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Hedge-cutting Society

National Hedgelaying Society

Hedgecutting competitions have been taking place in the Cottesmore country for over one hundred years. In what follows, George Morley of Teigh describes their history and aims.

Hedgecutting competitions in Rutland began in 1898 under the auspices of the Rutland Agricultural Society. The first competition took place on Friday December 2nd in a field owned by Mr William Gore Marshall between Lower Hambleton and Edith Weston. There were ten competitors who were each required to cut and lay 11 yards (half a chain), and the judges were Mr JM Northen of Thorpe-by -Water and Mr George Freestone of Kilthorpe. The first prize was 3 sovereigns, second 2 sovereigns and third 1 sovereign!
Minute Book These one-day competitions continued to be run by the Agricultural Society along with ploughing matches until 1925 when a sub-committee of the Cottesmore Hunt took over the running of both the ploughing and hedgecutting competitions. The first hedgecutting competition organised by the Society was held at Braunston on February 10th 1926 on land farmed by Mr H Clarke and Mr H Freeman. In 1930 the competition was again held at Braunston when it attracted no less than ninety competitors! Also that year an 'on the farm' competition was held with a first prize of £20 and it was said that over 31 miles of hedge was laid in the Cottesmore country that year.
The annual event was abandoned in 1939 until after the War. The Society then resumed with a ploughing match at Ashwell in 1946 with the next hedgecutting function taking place in March 1948 at the Stud Farm at Barleythorpe on Mr RW Wright's land.
The one-day competitions continued until 1973 when it was decided that, as it became more difficult to find sufficient lengths of hedge on one site and the cutters found it harder to be away from farms at busy times of the year, the form of the competition should be changed. Thus the present style of event came about whereby competitors are able to cut and lay lengths of hedge (3 chains or 66 yards minimum) throughout the winter months provided that they are completed by mid-April. Two judges are then invited from other Hunt countries, and usually over thirty pieces of cutting are judged each year.
There are two main classes: Class 1 (Open - for The Dickenson Perpetual Challange Cup) for professional cutters operating in the Cottesmore Hunt country and Class 2 (for the Robert Hoare Perpetual Challenge Tankard) for farmers and their family or employees cutting on their own land. There are also the Class 3 Special award for hedges which have been cut and layered having not more than three years re-growth since being a previously mechanically-trimmed hedge, the Class 4 Special award (for the Stephen Eve Challenge Cup) open to an ATB course trainee who has cut a three chain length of hedge to the judges' satisfaction and has not previously won the award, and the Class 5 ‘Best Regrowth’ award (for the John Partridge Challenge Cup) awarded to the cutter, in either class 1 or 2, with the highest number of points gained by their hedge cut in the previous year, for the quality of its re-growth. There are also another couple of special awards: a large bottle of whisky presented to each of those cutters who in the opinion of the judges have made a good effort on very difficult hedges, and the Cottesmore Hunt Tankard for the hedge-cutting trainee who attended a Rutland Training Group instruction course and who, in the opinion of the instructor, completed his task in the best manner.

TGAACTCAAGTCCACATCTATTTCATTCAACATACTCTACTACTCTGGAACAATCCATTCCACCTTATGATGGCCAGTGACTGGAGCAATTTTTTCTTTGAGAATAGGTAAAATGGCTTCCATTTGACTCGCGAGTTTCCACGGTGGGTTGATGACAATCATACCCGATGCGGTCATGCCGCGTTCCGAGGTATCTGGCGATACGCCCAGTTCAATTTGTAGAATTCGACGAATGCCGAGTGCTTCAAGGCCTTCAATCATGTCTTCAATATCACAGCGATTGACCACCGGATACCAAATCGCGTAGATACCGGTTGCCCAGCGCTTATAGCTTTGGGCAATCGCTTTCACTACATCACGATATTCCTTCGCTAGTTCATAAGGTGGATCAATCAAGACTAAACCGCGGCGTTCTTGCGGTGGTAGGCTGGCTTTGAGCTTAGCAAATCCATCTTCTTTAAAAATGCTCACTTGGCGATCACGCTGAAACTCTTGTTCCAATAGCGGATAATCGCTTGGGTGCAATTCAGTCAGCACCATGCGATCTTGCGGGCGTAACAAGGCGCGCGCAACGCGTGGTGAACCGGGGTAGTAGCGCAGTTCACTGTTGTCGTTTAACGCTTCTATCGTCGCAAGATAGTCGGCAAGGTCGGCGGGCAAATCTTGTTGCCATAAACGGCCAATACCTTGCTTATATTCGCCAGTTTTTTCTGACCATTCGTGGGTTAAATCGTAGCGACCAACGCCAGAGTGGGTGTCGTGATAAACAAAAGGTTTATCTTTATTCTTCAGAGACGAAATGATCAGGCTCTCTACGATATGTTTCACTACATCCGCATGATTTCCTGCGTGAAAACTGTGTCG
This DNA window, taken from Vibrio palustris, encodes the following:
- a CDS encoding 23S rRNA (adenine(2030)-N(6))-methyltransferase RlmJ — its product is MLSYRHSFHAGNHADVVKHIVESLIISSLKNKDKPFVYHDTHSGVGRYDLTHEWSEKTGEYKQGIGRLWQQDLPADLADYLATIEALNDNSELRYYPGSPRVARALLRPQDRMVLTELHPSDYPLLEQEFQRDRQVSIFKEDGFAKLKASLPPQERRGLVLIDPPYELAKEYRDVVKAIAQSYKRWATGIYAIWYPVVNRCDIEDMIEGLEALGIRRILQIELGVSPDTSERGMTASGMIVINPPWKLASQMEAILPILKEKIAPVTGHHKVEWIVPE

The Society is funded by generous donations by members and supporters of the Hunt. Prize-giving takes place at a presentation party in June or early July, and this was held at the home of the Society's former President the late Mrs NL (Gus) McRoberts for 28 years, and is now held at Mr and Mrs William Cross's Hilltop Farm, Braunston, with all the participating farmers and cutters being invited.

The aim of hedgcutting societies such as ours is to see that the skill and expertise of the hedgecutter is carried on and passed down to the younger generation. To this end the Society periodically sponsors courses in conjunction with the Agricultural Training Board whose secretary is Mrs Jacqui Griffin on 01572770614.

Officers of the Society:
President: Mr Richard Wright, Oxey Farm, Tugby Road, Tilton on the Hill, LE7 9DP
Chairman: Mr Robert Scott, Home Farm, Ayston, UPPINGHAM LE15 9AE
Secretary: Mr William Cross, Hill Top Farm, Braunston Road, OAKHAM. Tel. 01572755744

Visit also the CH Hedgecutting Society's own website


Hedgecutting 2005
A very fine piece of hedgecutting.
(It was unfortunately disqualified in 2005 for being six yards short...)

Rutland residents undertaking agriculture-related courses — which would include hedge laying — may be eligible for a grant from the Emma Molesworth Trust Fund which is administered by Rutland County Council. Grants may be awarded for course materials and equipment, travel to college or university, accommodation, course fees, special projects in relation to such a course, e.g. field trips or work placements. See RCC's website for more details.